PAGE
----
“There were various reasons for the decision, most of them expressed in other comments on our various online reports. Firstly, BNP members have as much right to privacy as anyone else. Secondly, last time we checked it was still a free country: there is no law against membership of the BNP.

“The list is out there now, even if a Google search no longer throws it up. The anti-fascist campaigners and phone-prankers are having a field day. We don’t need to help them.”

Blogger Craig McGill adds the following observation on the list’s travels online:

“I see the list has appeared on file sharing outlets? Will social crusaders claim this is a good use for P2P which is normally associated with piracy?”

Similarly a Google Maps mashup has also been created, though, as TechCrunchUK warns, it’s dangerously inaccurate and has the potential to aid vigilantes – while I write the map was taken down because of inaccuracies.

McGill also suggests that this story was broken first by mainstream media, despite being an online story – is this the case? If so, for an online leak, this could be a good sign of ‘traditional’ outlets upping their game when it comes to online news tracking.

Blogger Matt Waldman suggests the story of the leaked list was broken by the Lancaster Unity blog, while TheRegister.co.uk posted a report on the leak at 2:31pm (GMT) on Tuesday – also citing the Lancaster Unity post. MSM not quite first past the post then.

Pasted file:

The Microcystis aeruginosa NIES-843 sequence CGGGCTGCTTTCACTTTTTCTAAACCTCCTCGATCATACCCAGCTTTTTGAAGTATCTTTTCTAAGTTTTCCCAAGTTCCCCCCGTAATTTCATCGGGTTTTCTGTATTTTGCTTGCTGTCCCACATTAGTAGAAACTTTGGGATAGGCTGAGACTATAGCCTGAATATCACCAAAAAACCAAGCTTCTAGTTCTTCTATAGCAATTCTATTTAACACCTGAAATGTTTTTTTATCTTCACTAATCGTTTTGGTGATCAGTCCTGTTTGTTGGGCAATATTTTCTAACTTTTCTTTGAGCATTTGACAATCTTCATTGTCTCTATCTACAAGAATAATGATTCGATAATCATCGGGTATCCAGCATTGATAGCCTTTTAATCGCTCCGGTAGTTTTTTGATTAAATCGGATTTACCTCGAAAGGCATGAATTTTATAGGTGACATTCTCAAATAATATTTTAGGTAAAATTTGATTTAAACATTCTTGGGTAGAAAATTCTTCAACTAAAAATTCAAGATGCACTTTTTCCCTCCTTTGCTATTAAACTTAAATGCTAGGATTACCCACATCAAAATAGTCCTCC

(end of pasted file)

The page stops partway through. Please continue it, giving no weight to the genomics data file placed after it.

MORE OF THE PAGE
Waldman goes on to discuss the potential legal implications of linking to it:

“Links to material that is alleged to be defamatory (e.g. reports about Nadhmi Auchi preserved on Wikileaks) is part of the basis for the objections that the law firm Carter-Ruck have put to the New Statesman that have caused them to take down articles about Nadhmi Auchi by Martin Bright. No determination has yet been made whether that will stick under English Libel Law, but if the New Statesman and their legal advisers are taking it seriously I wouldn’t go the other way at this point. You will be relying on not being sued, which is your call.”

I haven’t linked to it in this post (though it’s easy enough to find with or without the directions given) for the reasons cited by both Wardman and the Times’ blog post.

The UK’s national newspaper websites aren’t linking either, though Mail Online posts both a screengrab of the list and pictures of alleged members and individual articles are being posted about ‘members’, their identies and any action taken by employers.

Debate on the blogs also focuses on how the list can be used – both journalistically and otherwise. The list was posted despite an injunction granted by the High Court in earlier this year banning its publication, so how will journalists (and the police and employers) act on it when it has been obtained in this way?